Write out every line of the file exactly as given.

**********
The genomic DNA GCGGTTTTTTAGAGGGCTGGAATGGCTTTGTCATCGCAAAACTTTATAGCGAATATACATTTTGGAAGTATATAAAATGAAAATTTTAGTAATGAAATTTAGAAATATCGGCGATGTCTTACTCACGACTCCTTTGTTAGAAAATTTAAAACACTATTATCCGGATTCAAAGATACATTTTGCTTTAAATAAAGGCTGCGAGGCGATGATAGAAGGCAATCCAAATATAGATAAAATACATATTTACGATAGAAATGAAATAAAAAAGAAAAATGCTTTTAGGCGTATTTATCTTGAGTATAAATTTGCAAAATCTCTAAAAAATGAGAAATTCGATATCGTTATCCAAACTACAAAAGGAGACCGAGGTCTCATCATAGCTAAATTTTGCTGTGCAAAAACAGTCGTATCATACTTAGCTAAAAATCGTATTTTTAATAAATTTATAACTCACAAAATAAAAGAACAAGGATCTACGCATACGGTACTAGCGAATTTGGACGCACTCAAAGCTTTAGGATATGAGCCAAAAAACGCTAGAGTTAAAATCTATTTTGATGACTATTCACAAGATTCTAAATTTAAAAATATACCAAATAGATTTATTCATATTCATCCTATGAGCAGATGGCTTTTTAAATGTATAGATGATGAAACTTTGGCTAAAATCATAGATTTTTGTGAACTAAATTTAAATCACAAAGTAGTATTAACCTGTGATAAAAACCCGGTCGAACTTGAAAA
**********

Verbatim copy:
The genomic DNA GCGGTTTTTTAGAGGGCTGGAATGGCTTTGTCATCGCAAAACTTTATAGCGAATATACATTTTGGAAGTATATAAAATGAAAATTTTAGTAATGAAATTTAGAAATATCGGCGATGTCTTACTCACGACTCCTTTGTTAGAAAATTTAAAACACTATTATCCGGATTCAAAGATACATTTTGCTTTAAATAAAGGCTGCGAGGCGATGATAGAAGGCAATCCAAATATAGATAAAATACATATTTACGATAGAAATGAAATAAAAAAGAAAAATGCTTTTAGGCGTATTTATCTTGAGTATAAATTTGCAAAATCTCTAAAAAATGAGAAATTCGATATCGTTATCCAAACTACAAAAGGAGACCGAGGTCTCATCATAGCTAAATTTTGCTGTGCAAAAACAGTCGTATCATACTTAGCTAAAAATCGTATTTTTAATAAATTTATAACTCACAAAATAAAAGAACAAGGATCTACGCATACGGTACTAGCGAATTTGGACGCACTCAAAGCTTTAGGATATGAGCCAAAAAACGCTAGAGTTAAAATCTATTTTGATGACTATTCACAAGATTCTAAATTTAAAAATATACCAAATAGATTTATTCATATTCATCCTATGAGCAGATGGCTTTTTAAATGTATAGATGATGAAACTTTGGCTAAAATCATAGATTTTTGTGAACTAAATTTAAATCACAAAGTAGTATTAACCTGTGATAAAAACCCGGTCGAACTTGAAAA